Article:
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I can’t write about Gaza

by Chris Bertram on December 18, 2023

I can’t write about Gaza because to write about Gaza would be to devise some premises, arguments and conclusions, when all I want to say is stop. I can’t write about Gaza though too many civilians have been killed. How many would be enough? I can’t write about Gaza without making mentioning all the bad things that were done before. And then the things before that. And before that. I can’t write about Gaza because if I said the things ritually then I wouldn’t be taking them seriously. And that would say something about me or The Left. I can’t write about Gaza because if I said the things and omitted something of moral importance, that would be symptomatic. I can’t write about Gaza because I might commit unintended tropes which turn out to be detectable, also symptomatic. I can’t shout about Gaza without being careful that the person next to me didn’t once say something bad. Such as a trope. I can’t write about Gaza because I can’t say for certain that those kids were the intended target. I can’t write about Gaza because I don’t know those kids weren’t human shields. I can’t write about Gaza because I can’t be sure they are lying this time. She can’t write about Gaza because her nationality gives her historical responsibilities. He can’t write about Gaza because he didn’t condemn some other killings somewhere else. I can’t write about Gaza without saying that states have the right to defend themselves. I can’t write about Gaza without making fine and careful distinctions, the absence of which may be taken down and used in evidence. I can’t write about Gaza. But stop.

Sunday photoblogging: Bristol, Gaol Ferry Bridge

by Chris Bertram on December 17, 2023

Bristol: Gaol Ferry Bridge

Notice about Harry’s father, Sir Tim Brighouse

by Maria on December 16, 2023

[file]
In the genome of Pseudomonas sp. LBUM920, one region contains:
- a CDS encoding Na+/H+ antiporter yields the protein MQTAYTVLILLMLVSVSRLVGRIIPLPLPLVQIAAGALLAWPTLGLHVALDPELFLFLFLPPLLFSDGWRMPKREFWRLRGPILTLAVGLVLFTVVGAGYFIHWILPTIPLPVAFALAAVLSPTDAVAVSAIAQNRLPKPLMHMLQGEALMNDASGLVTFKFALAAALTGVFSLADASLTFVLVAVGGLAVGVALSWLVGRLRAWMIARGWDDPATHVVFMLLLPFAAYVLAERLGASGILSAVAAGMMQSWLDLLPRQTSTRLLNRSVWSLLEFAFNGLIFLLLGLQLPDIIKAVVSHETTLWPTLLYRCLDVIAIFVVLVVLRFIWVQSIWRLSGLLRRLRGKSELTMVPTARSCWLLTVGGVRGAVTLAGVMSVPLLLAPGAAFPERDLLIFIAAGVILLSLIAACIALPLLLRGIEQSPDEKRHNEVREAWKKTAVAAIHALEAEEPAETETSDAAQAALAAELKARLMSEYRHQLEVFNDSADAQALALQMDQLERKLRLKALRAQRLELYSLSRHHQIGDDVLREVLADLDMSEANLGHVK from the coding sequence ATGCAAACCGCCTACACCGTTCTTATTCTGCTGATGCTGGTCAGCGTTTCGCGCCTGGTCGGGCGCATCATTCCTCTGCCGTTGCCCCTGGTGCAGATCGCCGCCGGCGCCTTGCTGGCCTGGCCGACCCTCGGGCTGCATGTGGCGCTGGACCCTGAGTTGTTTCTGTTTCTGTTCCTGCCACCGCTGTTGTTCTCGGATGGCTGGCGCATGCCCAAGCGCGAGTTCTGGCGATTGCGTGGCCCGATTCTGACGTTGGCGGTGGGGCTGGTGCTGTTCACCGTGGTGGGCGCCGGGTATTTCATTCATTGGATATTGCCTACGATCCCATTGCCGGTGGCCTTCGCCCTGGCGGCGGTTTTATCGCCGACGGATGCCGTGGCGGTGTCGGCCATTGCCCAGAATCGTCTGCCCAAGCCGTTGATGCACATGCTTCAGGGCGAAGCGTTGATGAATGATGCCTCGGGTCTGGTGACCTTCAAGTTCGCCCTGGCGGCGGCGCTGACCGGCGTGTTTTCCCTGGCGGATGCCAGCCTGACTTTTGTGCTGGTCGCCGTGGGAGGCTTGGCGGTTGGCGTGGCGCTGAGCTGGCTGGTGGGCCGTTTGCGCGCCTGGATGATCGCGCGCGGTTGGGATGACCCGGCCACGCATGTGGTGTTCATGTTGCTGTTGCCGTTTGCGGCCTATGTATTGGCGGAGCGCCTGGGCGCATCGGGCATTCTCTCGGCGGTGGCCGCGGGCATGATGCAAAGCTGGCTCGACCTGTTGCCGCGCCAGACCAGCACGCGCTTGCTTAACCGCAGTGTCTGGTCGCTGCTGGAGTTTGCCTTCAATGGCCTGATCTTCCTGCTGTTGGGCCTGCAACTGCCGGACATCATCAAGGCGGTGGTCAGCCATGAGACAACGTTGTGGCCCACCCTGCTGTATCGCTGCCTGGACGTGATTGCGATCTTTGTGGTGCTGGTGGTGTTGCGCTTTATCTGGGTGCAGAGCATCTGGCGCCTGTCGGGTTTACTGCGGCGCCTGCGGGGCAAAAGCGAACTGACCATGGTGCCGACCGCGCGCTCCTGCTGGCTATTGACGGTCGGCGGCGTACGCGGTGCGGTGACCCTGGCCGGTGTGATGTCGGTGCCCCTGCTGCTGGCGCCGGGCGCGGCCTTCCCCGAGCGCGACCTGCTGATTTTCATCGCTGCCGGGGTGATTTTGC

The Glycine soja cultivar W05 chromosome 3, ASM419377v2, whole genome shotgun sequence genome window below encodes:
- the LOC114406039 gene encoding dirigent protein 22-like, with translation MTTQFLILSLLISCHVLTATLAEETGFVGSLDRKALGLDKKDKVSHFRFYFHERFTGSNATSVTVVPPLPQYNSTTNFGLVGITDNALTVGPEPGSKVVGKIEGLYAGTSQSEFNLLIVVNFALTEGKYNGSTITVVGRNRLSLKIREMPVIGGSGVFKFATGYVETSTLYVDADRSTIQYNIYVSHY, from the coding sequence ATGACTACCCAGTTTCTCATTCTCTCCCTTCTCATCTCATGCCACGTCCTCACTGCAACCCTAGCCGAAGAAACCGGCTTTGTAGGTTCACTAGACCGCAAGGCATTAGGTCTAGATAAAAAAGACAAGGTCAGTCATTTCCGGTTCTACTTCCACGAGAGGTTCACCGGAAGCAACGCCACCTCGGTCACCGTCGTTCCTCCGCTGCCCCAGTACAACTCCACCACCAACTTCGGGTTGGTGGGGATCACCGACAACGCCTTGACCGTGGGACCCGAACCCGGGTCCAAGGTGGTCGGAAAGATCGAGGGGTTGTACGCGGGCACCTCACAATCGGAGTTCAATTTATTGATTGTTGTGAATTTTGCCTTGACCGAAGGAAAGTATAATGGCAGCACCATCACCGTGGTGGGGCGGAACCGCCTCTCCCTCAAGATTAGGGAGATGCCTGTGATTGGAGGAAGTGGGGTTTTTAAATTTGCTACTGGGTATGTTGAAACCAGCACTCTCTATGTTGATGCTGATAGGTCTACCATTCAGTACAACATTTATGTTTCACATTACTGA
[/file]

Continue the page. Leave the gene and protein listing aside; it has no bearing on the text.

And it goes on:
I know many Crooked Timber readers will want to mark the passing of Harry’s father, Tim Brighouse. Harry has sometimes written here about his father’s pedagogy and influence, and more obliquely at his singularity and sheer loveliness. Today’s Guardian newspaper carries an obituary:

“Teachers and education experts this weekend paid tribute to Sir Tim Brighouse, “one of the great educators of this century” and “a delightful human being”, who has died at the age of 83.”

A life truly well spent is the best rejoinder to our inevitable mortality, and Tim clearly did so much for so many people with his. But I do still wish for the UK that it had been the sort of country, these last couple of decades, that could have put him in a position where he may have done even more.

Our sympathies, Harry, to you and yours.

2023 Book recommendations Part II – Novels

by Maria on December 15, 2023

Rightso! Novels. My three runaway favourite novels this year, which I recommend to you wholeheartedly, are Rumaan Alam’s Leave the World Behind, Vajra Chandrasekera’s The Saint of Bright Doors and, friend of this parish, Francis Spufford’s Cahokia Jazz. Cahokia Jazz I want to write something dedicated about, and imminently, so let me tell you about the first two now.